Objectives- Understanding the close association between oral health and overall health for older adults at the right time and right place, a person, focus treatment through Project ECHO telementoring. Methodology- Data from monthly ECHO telementoring sessions were provided for three years. Sessions including case presentations, overall health conditions, considering medications, organ functions limitations, including the level of cognition. Contributions- Providing the specialist level of providing care to all elderly regardless of their location and other health conditions and decreasing oral health inequity by increasing workforce via Project ECHO telementoring program worldwide. By 2030, the number of adults in the USA over the age of 65 will increase more than 60% (approx.46 million) and over 22 million (30%) of 74 million older Americans will need specialized geriatrician care. In 2025, a national shortage of medical geriatricians will be close to 27,000. Most individuals 65 and older do not receive oral health care due to lack of access, availability, or affordability. One of the main reasons is a significant shortage of Oral Health (OH) education and resources for the elderly, particularly in rural areas. Poor OH is a social stigma, a thread to quality and safety of overall health of the elderly with physical and cognitive decline. Poor OH conditions may be costly and sometimes life-threatening. Non-traumatic dental-related emergency department use in Texas alone was over $250 M in 2016. Most elderly over the age of 65 present with at least one or multiple chronic diseases such as arthritis, diabetes, heart diseases, and chronic obstructive pulmonary disease (COPD) are at higher risk to develop gum (periodontal) disease, yet they are less likely to get dental care. In addition, most older adults take both prescription and over-the-counter drugs; according to scientific studies, many of these medications cause dry mouth. Reduced saliva flow due to aging and medications may increase the risk of cavities and other oral conditions. Most dental schools have already increased geriatrics OH in their educational curriculums, but the aging population growth worldwide is faster than growing geriatrics dentists. However, without the use of advanced technology and creating a network between specialists and primary care providers, it is impossible to increase the workforce, provide equitable oral health to the elderly. Project ECHO is a guided practice model that revolutionizes health education and increases the workforce to provide best-practice specialty care and reduce health disparities. Training oral health providers for utilizing the Project ECHO model is a logical response to the shortage and increases oral health access to the elderly. Project ECHO trains general dentists & hygienists to provide specialty care services. This means more elderly can get the care they need, in the right place, at the right time, with better treatment outcomes and reduces costs.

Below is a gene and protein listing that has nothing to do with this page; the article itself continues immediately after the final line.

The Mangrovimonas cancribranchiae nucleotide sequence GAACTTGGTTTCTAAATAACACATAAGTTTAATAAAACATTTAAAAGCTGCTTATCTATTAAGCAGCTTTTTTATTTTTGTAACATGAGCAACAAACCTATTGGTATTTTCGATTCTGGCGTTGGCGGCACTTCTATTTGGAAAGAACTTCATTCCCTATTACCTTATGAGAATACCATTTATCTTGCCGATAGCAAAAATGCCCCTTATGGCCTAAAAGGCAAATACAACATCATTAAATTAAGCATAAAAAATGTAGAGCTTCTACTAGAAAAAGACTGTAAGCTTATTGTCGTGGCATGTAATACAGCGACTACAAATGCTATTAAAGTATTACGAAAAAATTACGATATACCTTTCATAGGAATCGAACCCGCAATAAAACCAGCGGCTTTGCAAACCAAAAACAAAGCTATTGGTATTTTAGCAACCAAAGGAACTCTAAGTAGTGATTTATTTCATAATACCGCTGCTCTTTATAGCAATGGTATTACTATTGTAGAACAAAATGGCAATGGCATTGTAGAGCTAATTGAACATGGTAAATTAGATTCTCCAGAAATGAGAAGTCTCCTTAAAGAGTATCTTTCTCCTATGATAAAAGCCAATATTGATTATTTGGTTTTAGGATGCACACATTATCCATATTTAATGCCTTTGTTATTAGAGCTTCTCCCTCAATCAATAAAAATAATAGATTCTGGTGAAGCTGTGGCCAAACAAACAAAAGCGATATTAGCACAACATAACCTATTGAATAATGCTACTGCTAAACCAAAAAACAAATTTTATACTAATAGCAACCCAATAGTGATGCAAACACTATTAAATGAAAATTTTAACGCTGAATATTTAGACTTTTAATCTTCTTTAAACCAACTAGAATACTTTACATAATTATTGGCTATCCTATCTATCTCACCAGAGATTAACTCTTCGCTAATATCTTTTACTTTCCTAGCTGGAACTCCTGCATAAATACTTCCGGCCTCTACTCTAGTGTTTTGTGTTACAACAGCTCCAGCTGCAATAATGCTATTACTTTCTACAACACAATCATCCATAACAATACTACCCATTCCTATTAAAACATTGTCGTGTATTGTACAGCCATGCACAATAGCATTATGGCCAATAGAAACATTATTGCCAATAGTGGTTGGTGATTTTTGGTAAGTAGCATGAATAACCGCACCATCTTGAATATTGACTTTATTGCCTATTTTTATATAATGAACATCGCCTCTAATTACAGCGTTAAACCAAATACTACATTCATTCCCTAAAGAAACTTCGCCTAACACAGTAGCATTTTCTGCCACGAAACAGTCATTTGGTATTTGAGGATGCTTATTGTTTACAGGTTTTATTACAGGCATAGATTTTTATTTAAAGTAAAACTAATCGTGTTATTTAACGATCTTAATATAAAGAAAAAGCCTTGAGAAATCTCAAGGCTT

Keywords: geriatric, oral health, project echo, chronic disease, oral health

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6 Design and Development of Optical Sensor Based Ground Reaction Force Measurement Platform for GAIT and Geriatric Studies

Authors: K. Chethana, A. S. Guru Prasad, S. N. Omkar, B. Vadiraj, S. Asokan


This paper describes an ab-initio design, development and calibration results of an Optical Sensor Ground Reaction Force Measurement Platform (OSGRFP) for gait and geriatric studies. The developed system employs an array of FBG sensors to measure the respective ground reaction forces from all three axes (X, Y and Z), which are perpendicular to each other. The novelty of this work is two folded. One is in its uniqueness to resolve the tri axial resultant forces during the stance in to the respective pure axis loads and the other is the applicability of inherently advantageous FBG sensors which are most suitable for biomechanical instrumentation. To validate the response of the FBG sensors installed in OSGRFP and to measure the cross sensitivity of the force applied in other directions, load sensors with indicators are used. Further in this work, relevant mathematical formulations are presented for extracting respective ground reaction forces from wavelength shifts/strain of FBG sensors on the OSGRFP. The result of this device has implications in understanding the foot function, identifying issues in gait cycle and measuring discrepancies between left and right foot. The device also provides a method to quantify and compare relative postural stability of different subjects under test, which has implications in post surgical rehabilitation, geriatrics and optimizing training protocols for sports personnel.

Keywords: balance and stability, gait analysis, FBG applications, optical sensor ground reaction force platform

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5 The Association Between Objectively Measured Physical Activity and Health-related Quality of Life, Life-space Mobility and Successful Aging in Older Indian Adults

Authors: Jeanne Grace, Jacqueline Naiker